June 2022
Volume 63, Issue 7
Open Access
ARVO Annual Meeting Abstract  |   June 2022
Geometrical-optics approach to the Stiles-Crawford effect of the first and second kind
Author Affiliations & Notes
  • Brian Vohnsen
    Physics, University College Dublin, Dublin, Ireland
  • Qi Qi Kennedy
    Physics, University College Dublin, Dublin, Ireland
  • Najnin Sharmin
    Physics, University College Dublin, Dublin, Ireland
  • Footnotes
    Commercial Relationships   Brian Vohnsen None; Qi Qi Kennedy None; Najnin Sharmin None
  • Footnotes
    Support  None
Investigative Ophthalmology & Visual Science June 2022, Vol.63, 2231 – F0439. doi:
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      Brian Vohnsen, Qi Qi Kennedy, Najnin Sharmin; Geometrical-optics approach to the Stiles-Crawford effect of the first and second kind. Invest. Ophthalmol. Vis. Sci. 2022;63(7):2231 – F0439.

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      © ARVO (1962-2015); The Authors (2016-present)

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Purpose : The photopic Stiles-Crawford effect of the first kind (SCE-I) is typically described by waveguiding whereas the Stiles-Crawford of the second kind (SCE-II) is attributed to self-screening by visual pigments. Here, both effects are analyzed experimentally and compared to a geometrical-optics absorption model. This will show whether both effects are caused by light leakage rather than waveguiding.

Methods : Light absorption and optical path length in foveal outer segments is simulated for a hexagonal packing foveal cones across a retinal patch of up to 37 cones: 2 S-cones (5%), 11 M-cones (30%) and 24 L-cones (65%), respectively using ComsolTM. Excess light is absorbed by the retinal pigment epithelium layer RPE. Absorption data are fitted to a Gaussian SCE-I and an Airy function representative of the collective light-capture efficiency for stacked visual pigments (Vohnsen, BOE 2014). The SCE-I directionality is evaluated and compared to psychophysical results obtained for two emmetropic subjects using a uniaxial digital micromirror device (DMD) flicker system (Carmichael Martins and Vohnsen, OPO 2018) and a liquid crystal bandpass filter for spectral tuning. Power-weighted absorption in adjacent outer segments is used to calculate an effective SCE-II hue shift as a function of wavelength for oblique light.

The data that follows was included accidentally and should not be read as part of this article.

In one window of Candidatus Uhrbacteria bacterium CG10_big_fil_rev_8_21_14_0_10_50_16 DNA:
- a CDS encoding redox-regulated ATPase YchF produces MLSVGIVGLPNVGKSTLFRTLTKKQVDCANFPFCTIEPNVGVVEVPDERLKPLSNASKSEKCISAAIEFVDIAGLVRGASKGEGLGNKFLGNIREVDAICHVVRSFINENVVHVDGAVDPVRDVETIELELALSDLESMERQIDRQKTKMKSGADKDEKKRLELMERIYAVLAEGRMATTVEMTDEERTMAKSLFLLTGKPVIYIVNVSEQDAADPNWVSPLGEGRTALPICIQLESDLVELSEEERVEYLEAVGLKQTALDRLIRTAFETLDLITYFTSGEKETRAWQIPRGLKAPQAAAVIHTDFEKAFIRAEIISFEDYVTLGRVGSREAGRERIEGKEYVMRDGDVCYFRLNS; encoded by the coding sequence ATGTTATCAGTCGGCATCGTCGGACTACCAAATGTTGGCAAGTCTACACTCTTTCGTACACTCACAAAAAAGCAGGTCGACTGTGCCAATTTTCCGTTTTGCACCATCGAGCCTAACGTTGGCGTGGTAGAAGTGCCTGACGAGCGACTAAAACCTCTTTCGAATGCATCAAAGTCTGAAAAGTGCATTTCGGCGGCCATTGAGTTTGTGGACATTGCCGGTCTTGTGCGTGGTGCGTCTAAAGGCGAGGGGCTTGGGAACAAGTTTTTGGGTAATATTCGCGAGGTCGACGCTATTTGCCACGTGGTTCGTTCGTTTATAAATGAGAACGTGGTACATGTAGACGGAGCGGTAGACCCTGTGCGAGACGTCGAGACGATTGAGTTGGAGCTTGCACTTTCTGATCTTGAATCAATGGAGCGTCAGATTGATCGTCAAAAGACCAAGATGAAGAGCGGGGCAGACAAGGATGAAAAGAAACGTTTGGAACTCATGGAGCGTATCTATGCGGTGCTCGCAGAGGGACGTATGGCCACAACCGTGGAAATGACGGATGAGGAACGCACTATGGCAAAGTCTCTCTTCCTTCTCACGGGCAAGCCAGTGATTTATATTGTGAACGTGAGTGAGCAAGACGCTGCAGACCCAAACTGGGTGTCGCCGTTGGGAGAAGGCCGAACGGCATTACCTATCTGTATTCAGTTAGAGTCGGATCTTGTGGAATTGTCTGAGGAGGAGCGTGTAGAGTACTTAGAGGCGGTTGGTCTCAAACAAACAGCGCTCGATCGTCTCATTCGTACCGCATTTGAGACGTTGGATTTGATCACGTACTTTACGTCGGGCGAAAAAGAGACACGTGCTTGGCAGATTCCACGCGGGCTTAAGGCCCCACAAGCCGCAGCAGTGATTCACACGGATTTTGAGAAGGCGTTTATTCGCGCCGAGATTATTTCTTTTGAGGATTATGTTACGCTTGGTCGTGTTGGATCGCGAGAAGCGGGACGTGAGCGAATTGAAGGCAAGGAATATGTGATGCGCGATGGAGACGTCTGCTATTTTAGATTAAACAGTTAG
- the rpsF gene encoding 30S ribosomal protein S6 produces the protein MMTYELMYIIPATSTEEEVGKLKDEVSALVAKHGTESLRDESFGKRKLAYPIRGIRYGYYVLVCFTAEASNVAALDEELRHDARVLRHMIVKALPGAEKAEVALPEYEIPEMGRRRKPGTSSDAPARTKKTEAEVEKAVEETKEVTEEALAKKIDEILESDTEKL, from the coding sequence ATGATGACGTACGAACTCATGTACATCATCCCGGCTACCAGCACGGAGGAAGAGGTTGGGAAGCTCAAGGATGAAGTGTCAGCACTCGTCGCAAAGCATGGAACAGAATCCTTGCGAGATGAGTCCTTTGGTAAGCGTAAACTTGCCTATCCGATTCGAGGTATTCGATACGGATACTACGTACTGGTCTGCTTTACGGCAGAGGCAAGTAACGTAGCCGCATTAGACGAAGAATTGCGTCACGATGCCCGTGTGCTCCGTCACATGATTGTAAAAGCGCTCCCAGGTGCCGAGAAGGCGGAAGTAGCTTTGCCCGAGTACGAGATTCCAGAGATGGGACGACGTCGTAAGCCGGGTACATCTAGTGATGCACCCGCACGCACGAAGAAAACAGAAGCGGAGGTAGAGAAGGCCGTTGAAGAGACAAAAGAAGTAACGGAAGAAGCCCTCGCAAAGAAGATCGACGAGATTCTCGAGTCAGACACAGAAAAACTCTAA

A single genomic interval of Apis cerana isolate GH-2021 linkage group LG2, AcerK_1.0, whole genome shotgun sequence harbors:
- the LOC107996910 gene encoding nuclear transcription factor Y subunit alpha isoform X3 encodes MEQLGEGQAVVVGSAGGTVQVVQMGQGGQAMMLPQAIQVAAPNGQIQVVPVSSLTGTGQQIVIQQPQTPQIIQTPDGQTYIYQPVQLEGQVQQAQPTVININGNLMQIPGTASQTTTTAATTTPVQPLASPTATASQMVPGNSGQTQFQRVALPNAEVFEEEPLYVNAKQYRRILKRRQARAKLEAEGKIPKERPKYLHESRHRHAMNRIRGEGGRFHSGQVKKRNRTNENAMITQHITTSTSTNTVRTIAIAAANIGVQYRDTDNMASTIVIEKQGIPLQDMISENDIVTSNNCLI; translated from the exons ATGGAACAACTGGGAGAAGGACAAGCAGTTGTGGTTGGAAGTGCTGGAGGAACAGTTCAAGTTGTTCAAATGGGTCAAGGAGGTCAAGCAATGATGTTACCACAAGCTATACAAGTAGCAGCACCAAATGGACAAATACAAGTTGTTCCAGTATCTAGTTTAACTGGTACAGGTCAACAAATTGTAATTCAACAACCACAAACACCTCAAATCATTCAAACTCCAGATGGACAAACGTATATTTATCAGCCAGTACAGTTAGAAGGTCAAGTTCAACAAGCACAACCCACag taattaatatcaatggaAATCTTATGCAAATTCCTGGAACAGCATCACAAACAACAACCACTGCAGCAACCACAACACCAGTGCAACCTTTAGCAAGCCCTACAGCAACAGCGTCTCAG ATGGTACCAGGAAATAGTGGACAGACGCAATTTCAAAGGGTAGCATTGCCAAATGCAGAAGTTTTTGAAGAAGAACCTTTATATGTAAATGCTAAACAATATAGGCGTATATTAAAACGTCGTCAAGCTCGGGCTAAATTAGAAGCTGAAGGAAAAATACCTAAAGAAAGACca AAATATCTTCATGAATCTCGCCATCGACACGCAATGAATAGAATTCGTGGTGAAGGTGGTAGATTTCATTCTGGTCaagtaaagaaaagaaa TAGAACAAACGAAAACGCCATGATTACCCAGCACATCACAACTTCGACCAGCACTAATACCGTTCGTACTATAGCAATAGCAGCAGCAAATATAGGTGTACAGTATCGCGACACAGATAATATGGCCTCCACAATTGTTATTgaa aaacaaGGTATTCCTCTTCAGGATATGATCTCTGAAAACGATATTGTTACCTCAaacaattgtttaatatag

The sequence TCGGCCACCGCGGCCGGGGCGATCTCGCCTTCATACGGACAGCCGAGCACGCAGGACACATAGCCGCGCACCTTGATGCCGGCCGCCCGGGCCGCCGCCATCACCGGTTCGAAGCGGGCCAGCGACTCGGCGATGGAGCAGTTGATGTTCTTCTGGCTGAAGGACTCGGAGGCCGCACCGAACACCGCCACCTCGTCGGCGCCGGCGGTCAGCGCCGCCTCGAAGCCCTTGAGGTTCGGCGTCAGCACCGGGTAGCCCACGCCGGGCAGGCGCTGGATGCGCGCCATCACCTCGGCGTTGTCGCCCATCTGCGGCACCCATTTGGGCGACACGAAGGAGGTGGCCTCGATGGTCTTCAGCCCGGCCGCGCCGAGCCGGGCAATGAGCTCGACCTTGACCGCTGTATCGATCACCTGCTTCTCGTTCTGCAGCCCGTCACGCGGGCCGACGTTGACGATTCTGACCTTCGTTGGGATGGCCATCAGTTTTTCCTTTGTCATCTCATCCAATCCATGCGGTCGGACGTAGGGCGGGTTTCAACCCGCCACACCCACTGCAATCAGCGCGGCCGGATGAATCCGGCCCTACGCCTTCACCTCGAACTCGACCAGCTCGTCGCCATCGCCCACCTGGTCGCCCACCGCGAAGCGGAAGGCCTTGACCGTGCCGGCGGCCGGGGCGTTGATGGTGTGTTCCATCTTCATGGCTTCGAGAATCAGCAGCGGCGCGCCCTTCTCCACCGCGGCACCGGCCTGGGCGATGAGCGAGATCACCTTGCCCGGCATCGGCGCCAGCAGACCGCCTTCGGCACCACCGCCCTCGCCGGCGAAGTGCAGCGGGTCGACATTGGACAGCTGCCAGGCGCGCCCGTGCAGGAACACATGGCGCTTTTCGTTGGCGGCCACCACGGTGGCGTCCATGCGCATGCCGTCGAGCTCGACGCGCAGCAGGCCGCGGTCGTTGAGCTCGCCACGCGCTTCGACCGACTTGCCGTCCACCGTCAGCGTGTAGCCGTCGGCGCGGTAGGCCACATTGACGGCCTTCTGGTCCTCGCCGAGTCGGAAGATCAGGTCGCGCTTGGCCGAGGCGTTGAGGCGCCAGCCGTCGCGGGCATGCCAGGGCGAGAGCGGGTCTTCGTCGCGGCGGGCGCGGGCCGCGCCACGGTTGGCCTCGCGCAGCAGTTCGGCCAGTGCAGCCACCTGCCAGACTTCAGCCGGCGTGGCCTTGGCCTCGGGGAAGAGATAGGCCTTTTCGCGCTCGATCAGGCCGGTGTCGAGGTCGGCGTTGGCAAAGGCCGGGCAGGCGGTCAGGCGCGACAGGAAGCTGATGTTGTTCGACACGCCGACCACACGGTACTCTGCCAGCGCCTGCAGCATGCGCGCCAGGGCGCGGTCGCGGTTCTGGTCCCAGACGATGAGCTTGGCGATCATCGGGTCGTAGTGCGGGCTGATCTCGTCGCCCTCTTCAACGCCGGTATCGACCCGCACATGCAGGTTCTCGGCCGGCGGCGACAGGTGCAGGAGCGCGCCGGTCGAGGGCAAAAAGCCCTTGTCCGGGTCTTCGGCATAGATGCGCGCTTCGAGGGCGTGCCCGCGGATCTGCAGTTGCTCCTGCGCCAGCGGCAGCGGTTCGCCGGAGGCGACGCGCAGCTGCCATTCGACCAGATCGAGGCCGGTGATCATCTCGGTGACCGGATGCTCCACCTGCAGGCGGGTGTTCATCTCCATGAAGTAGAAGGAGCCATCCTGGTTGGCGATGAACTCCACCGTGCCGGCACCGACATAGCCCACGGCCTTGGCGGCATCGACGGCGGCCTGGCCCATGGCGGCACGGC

Results : Outer segment data in combination with ray optics and absorption can explain the typical Gaussian SCE-I visibility function with directionality parameters in the range of 0.03/mm2 – 0.10/mm2. In turn, if all outer segments contain the same class of visual pigment, such as rhodopsin in rods, the directionality becomes negligible confirming the absence of the SCE-I in scotopic conditions. The SCE-II hue shift matches psychophysical observations with no on-axis hue shift but a parabolic hue shift at for oblique incidence. The SCE-II distribution is fully contained within the spectral data of the SCE-I.

Conclusions : The study shows that leakage of light in outer segments can fully explain the SCE-I and crosstalk the related SCE-II without enforcing waveguiding. This shows the visual importance of the retina and photoreceptor optics on par with the optics of the anterior eye and the need for their careful consideration both in Maxwellian and normal Newtonian view. Ultimately, such knowledge may be applied in the development of new ophthalmic optics.

This abstract was presented at the 2022 ARVO Annual Meeting, held in Denver, CO, May 1-4, 2022, and virtually.


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